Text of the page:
Diplomat Pharmacy (NYSE: DPLO) recorded a solid increase in second-quarter revenue, but the bottom line was hurt by its increased debt load and costs associated with hiring its new CEO.
Diplomat Pharmacy results: The raw numbers
Income from operations
Earnings per share (loss)
Data source: Diplomat Pharmacy.
What happened with Diplomat Pharmacy this quarter?
- Much of the year-over-year increase in revenue -- $189 million of the $290 million -- came from its pharmacy benefits management (PBM) business CastiaRx, which the company didn't own in the year-ago quarter.
- The rest of the year-over-year increase came from growth in sales for the legacy specialty pharmacy business, especially from drugs and services for oncology and infusion drugs, which grew 11% and 18%, respectively. During the quarter, the company added eight limited-distribution drugs to its specialty pharmacy, which should increase sales in the quarters to come.
- The addition of CastiaRx has created $3 million in synergies so far through improvements on contracts, PBM services, manufacturer discounts, and improvement in cost of sales. Management thinks it can get the synergies up to $8 million to $10 million this year, higher than its original guidance of $4 million to $6 million.
- The additional income from operations was wiped out by a large $10 million interest expense, resulting in a loss for the quarter on a GAAP basis.
Image source: Getty Images.
What management had to say
Brian Griffin, Diplomat's new chairman and CEO, highlighted the potential to increase CastiaRx's business next year by signing up new companies in need of PBM services:
We are in the middle of the busiest part of the 2019 selling season. Proposal volume continues to grow at a steady pace, and we expect above-average proposal volume to continue for the next two to three months. Proposal volume for the month of July was approximately double what we saw a year ago. In the small to middle market, no one has our clinical and specialty services strength. That is what differentiates us.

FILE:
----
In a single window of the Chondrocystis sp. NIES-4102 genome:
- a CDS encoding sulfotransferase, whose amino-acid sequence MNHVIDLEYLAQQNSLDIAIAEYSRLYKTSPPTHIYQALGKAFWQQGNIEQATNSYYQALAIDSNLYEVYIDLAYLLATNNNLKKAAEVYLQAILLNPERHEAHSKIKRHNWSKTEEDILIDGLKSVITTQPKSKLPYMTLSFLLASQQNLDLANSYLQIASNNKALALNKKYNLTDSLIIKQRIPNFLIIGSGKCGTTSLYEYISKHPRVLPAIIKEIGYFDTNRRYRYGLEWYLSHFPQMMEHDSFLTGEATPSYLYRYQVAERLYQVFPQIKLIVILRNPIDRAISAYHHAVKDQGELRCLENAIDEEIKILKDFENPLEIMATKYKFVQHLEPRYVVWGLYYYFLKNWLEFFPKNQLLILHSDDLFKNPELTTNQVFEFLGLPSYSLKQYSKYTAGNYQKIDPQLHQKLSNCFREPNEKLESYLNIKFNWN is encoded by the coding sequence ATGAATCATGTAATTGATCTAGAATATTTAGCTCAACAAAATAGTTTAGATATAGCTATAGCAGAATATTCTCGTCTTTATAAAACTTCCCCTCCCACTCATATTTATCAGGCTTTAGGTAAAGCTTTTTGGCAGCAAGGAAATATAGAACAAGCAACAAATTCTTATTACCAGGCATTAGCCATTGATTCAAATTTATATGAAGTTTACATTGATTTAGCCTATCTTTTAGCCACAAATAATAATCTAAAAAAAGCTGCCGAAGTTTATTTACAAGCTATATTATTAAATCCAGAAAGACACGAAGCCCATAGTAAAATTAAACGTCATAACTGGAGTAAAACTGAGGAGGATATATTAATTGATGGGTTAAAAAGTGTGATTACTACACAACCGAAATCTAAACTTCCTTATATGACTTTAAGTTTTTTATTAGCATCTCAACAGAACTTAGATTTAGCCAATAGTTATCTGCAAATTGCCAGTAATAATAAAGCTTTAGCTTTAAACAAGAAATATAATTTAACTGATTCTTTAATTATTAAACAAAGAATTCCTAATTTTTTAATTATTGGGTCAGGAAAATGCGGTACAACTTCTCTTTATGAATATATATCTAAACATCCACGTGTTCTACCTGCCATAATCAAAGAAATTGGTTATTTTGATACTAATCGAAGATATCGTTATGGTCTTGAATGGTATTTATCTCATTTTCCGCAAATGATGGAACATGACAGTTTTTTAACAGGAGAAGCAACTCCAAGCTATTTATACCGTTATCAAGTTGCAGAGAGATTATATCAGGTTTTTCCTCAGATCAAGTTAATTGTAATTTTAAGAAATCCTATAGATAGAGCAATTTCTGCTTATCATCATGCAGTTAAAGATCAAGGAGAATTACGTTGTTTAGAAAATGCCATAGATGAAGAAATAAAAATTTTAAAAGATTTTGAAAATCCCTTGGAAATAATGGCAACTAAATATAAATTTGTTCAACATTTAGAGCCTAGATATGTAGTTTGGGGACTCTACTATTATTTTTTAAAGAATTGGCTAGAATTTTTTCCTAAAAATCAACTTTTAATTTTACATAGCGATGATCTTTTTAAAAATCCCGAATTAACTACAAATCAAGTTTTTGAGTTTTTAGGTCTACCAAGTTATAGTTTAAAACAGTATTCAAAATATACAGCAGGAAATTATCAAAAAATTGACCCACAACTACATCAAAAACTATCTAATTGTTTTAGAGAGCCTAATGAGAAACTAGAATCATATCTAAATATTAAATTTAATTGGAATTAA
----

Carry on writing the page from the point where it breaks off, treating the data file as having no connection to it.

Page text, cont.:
With the seemingly never-ending political rhetoric about drug costs and the fact that PBMs make much of their income from rebates that could be ended by changes in the law, Griffin felt the need to address the situation:
We believe that it's highly unlikely rebates will go away in the near term. Price concessions negotiated by PBMs, most of which are in the form of rebates, have been proven to significantly lower drug costs for covered patients, and we believe that the elimination of rebates done in aggregate across the industry and without regard to formulary management would result in increased cost to payers and patients via increased premiums and cost-sharing.
However, we cannot ignore the possibility that the traditional performance-based pricing model could evolve in the commercial sector, whether influenced by changes in government regulation or driven by market choice. We have multiple levels of profitability for our PBM and flexible business models that can be tailored to meet client demand.
Management left its 2018 revenue guidance alone, but lowered its EPS guidance to between ($0.15) and $0.01, versus the previous range of $0.06 to $0.17.
Most of the issues for the lower EPS guidance seem to be one-time items: higher stock-based compensation from vesting due to the CEO transition, and a $2.3 million charge as a result of better-than-expected performance of a previous acquisition. But the company also cited a more conservative outlook on interest rates compared to previous guidance as a reason for the lower guidance, which certainly isn't a one-time issue.
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